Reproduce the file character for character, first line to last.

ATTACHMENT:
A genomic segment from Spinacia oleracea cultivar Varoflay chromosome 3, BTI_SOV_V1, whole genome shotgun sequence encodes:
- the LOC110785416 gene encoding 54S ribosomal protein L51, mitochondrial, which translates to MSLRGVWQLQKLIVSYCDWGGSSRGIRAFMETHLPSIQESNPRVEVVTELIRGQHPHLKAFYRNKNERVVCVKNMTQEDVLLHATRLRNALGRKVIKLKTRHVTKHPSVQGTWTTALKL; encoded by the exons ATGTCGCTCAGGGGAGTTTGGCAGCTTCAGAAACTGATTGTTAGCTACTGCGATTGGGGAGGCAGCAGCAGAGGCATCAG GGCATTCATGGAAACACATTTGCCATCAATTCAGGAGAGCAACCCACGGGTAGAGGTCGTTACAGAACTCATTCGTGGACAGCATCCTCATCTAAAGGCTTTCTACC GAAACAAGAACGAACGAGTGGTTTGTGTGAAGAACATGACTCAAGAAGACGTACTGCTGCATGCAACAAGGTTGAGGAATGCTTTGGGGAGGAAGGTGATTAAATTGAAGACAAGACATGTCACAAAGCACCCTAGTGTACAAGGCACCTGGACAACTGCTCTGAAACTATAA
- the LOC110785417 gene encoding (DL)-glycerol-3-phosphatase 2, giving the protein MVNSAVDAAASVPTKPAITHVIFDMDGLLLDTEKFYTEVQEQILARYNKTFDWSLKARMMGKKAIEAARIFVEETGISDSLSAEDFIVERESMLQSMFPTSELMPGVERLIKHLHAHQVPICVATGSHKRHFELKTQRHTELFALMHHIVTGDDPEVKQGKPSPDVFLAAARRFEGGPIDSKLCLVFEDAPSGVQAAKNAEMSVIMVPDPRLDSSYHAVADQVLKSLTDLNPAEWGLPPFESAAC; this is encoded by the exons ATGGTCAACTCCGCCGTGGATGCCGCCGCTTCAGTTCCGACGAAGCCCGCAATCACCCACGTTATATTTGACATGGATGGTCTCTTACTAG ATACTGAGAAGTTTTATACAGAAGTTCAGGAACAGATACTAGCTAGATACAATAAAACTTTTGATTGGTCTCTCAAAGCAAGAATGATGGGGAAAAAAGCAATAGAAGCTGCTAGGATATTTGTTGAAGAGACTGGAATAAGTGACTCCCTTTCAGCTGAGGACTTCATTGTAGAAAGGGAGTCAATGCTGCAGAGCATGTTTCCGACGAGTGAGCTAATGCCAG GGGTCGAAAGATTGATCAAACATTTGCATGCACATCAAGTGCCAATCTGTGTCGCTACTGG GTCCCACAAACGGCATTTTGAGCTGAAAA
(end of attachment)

A genomic segment from Spinacia oleracea cultivar Varoflay chromosome 3, BTI_SOV_V1, whole genome shotgun sequence encodes:
- the LOC110785416 gene encoding 54S ribosomal protein L51, mitochondrial, which translates to MSLRGVWQLQKLIVSYCDWGGSSRGIRAFMETHLPSIQESNPRVEVVTELIRGQHPHLKAFYRNKNERVVCVKNMTQEDVLLHATRLRNALGRKVIKLKTRHVTKHPSVQGTWTTALKL; encoded by the exons ATGTCGCTCAGGGGAGTTTGGCAGCTTCAGAAACTGATTGTTAGCTACTGCGATTGGGGAGGCAGCAGCAGAGGCATCAG GGCATTCATGGAAACACATTTGCCATCAATTCAGGAGAGCAACCCACGGGTAGAGGTCGTTACAGAACTCATTCGTGGACAGCATCCTCATCTAAAGGCTTTCTACC GAAACAAGAACGAACGAGTGGTTTGTGTGAAGAACATGACTCAAGAAGACGTACTGCTGCATGCAACAAGGTTGAGGAATGCTTTGGGGAGGAAGGTGATTAAATTGAAGACAAGACATGTCACAAAGCACCCTAGTGTACAAGGCACCTGGACAACTGCTCTGAAACTATAA
- the LOC110785417 gene encoding (DL)-glycerol-3-phosphatase 2, giving the protein MVNSAVDAAASVPTKPAITHVIFDMDGLLLDTEKFYTEVQEQILARYNKTFDWSLKARMMGKKAIEAARIFVEETGISDSLSAEDFIVERESMLQSMFPTSELMPGVERLIKHLHAHQVPICVATGSHKRHFELKTQRHTELFALMHHIVTGDDPEVKQGKPSPDVFLAAARRFEGGPIDSKLCLVFEDAPSGVQAAKNAEMSVIMVPDPRLDSSYHAVADQVLKSLTDLNPAEWGLPPFESAAC; this is encoded by the exons ATGGTCAACTCCGCCGTGGATGCCGCCGCTTCAGTTCCGACGAAGCCCGCAATCACCCACGTTATATTTGACATGGATGGTCTCTTACTAG ATACTGAGAAGTTTTATACAGAAGTTCAGGAACAGATACTAGCTAGATACAATAAAACTTTTGATTGGTCTCTCAAAGCAAGAATGATGGGGAAAAAAGCAATAGAAGCTGCTAGGATATTTGTTGAAGAGACTGGAATAAGTGACTCCCTTTCAGCTGAGGACTTCATTGTAGAAAGGGAGTCAATGCTGCAGAGCATGTTTCCGACGAGTGAGCTAATGCCAG GGGTCGAAAGATTGATCAAACATTTGCATGCACATCAAGTGCCAATCTGTGTCGCTACTGG GTCCCACAAACGGCATTTTGAGCTGAAAA